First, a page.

As Japan prepares to release 1.3 million tons of Fukushima radioactive wastewater into the Pacific Ocean this summer.
As an increasing number of countries continue to voice strong opposition.
The U.S., however, has endorsed Japan’s plan, despite longstanding criticism by environmental and health groups that the standards for foods containing detectable levels of radioactive elements (“radionuclides”) that the U.S. Food and Drug Administration (FDA) relies on are outdated and inadequate to ensure safety.
The wastewater, containing cesium 134 and 137 and tritium among many other radionuclides, has been stored in tanks at the crippled Fukushima Daiichi reactor site since the nuclear disaster in March 2011. Some, but not all, of the water, will be partially filtered by Advanced Liquid Processing System, or ALPS. The groups are taking this opportunity to challenge FDA’s standards for cesium 134 and 137 as well as FDA’s position that tritium carries an extremely low health risk compared to other radio-nuclides. Tritium cannot be filtered from water and has been known to bioaccumulate in seafood.
“When tritium gets inside the body, it’s at least as dangerous as any of the other radionuclides. And in some cases, it’s more than double as dangerous in terms of the effects of the radiation on the genetic material, on the proteins,” according to Timothy Mousseau, Ph.D., a professor of biological sciences at the University of South Carolina who has published over 130 scientific papers on radiation health effects. “Ingestion is really the most dangerous.” In April, Mousseau published a comprehensive review of 250 studies on the biological consequences of tritium exposure, the “vast majority” of which found that exposures, and especially internal exposures, can have significant harmful biological effects, including damage to DNA, reduced fertility and longevity, and increased risk of cancer.
In fact, California Bluefin Tuna migrating from waters near Fukushima to California consistently tested at elevated levels of radioactive elements, specifically cesium 134 and 137, following the 2011 disaster.
In response to these and other findings, parents and radiation health experts filed a Citizen Petition with the FDA in 2013 calling for safer guidelines for radionuclides in food. Fukushima Fallout Awareness Network (FFAN), Citizens for Health, Ecological Action Network (EON), and Beyond Nuclear petitioned FDA to lower the non-binding FDA guideline of 1,200 becquerels per kilogram (Bq/Kg) for cesium 134 and 137 to 5 Bq/kg and be made binding.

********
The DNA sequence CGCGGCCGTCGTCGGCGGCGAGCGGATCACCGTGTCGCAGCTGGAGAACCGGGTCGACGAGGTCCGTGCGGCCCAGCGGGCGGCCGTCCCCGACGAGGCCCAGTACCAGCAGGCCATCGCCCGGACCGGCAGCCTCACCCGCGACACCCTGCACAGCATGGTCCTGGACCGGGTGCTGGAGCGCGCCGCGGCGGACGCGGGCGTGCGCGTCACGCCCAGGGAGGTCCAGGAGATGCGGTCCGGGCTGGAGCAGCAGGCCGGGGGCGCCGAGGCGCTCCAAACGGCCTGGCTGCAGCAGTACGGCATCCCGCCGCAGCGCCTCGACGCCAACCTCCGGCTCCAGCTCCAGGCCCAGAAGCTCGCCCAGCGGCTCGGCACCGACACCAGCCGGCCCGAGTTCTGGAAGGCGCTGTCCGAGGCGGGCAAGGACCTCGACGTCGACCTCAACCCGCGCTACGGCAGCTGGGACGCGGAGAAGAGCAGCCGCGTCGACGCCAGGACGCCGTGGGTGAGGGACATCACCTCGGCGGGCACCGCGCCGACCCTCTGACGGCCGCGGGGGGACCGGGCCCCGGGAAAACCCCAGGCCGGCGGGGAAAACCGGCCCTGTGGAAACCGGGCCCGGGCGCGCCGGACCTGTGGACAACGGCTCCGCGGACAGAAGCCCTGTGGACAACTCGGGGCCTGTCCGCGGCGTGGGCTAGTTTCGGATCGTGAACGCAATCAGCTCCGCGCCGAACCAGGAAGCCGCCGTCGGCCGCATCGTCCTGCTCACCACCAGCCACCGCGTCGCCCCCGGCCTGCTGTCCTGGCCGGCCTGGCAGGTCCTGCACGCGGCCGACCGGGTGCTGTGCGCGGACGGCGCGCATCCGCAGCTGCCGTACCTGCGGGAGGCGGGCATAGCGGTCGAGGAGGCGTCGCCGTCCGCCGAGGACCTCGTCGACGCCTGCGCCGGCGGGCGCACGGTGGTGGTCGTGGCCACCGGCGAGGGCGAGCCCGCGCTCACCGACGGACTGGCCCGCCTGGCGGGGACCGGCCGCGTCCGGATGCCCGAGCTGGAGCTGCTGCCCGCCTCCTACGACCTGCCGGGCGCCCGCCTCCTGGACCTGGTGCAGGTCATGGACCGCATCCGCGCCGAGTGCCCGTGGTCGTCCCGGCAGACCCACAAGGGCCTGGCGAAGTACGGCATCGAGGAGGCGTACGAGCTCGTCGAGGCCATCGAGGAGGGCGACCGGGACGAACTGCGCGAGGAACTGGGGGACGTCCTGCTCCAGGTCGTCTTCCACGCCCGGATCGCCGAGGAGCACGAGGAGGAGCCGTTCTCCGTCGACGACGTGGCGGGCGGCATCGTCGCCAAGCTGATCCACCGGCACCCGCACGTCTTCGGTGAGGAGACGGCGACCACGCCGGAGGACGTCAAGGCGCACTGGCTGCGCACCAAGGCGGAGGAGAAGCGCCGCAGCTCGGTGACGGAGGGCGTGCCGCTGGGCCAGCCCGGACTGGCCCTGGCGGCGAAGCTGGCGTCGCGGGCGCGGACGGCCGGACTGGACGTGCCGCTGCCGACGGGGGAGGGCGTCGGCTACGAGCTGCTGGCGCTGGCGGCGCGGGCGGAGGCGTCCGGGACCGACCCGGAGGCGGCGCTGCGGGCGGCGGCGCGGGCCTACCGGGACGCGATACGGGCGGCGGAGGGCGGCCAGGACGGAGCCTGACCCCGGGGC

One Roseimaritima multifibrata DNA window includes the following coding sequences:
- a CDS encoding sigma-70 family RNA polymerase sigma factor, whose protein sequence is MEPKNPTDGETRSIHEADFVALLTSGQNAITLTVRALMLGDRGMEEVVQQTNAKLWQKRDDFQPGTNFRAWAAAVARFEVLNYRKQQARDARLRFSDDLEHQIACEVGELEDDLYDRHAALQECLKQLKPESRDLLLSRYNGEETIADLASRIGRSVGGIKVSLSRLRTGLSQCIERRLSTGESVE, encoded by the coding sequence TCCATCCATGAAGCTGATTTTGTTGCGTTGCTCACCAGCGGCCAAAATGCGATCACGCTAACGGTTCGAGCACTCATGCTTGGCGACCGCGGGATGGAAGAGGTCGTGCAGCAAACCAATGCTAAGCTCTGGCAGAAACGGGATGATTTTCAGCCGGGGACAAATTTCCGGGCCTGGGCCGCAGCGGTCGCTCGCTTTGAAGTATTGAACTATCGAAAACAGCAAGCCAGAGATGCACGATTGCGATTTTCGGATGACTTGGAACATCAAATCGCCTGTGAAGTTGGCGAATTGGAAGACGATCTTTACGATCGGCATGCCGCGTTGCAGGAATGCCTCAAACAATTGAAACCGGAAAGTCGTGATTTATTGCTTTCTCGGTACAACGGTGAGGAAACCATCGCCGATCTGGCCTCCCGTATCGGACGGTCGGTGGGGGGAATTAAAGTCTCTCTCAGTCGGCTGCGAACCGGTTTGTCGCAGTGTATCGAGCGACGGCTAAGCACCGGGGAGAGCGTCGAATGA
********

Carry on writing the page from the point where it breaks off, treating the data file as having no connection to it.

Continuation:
“We put FDA on notice in 2013 that 1,200 cesium 134 and 137Bq/kg was well above a safe standard, but 10 years later, FDA’s permissible levels for these radionuclides haven’t changed. FDA says that food impacted by the Fukushima disaster is within their established safety guidelines. However, 1,200 Bq/kg is like having no safety standard at all. Japan’s guideline is set at 100 Bq/kg,” says James Gormley, President of Citizens for Health.
When the FDA states that foods from Fukushima and Japan are safe under their protocols, they aren’t disclosing that U.S. limits are among the most lax in the world. Other countries are keeping up with current evidence-based science. FDA can and must do better.
“Given the imminent discharge of radioactive Fukushima wastewater into the ocean, it’s urgent that binding limits for much lower levels of man-made radiation in food, including cesium 134 and 137 and tritium, be established and enforced, so that Americans have a choice about what they feed their families. When the FDA states that foods from Fukushima and Japan are safe under their protocols, they aren’t disclosing that U.S. limits are among the laxest in the world. Other countries are keeping up with current evidence-based science. FDA can and must do better.”
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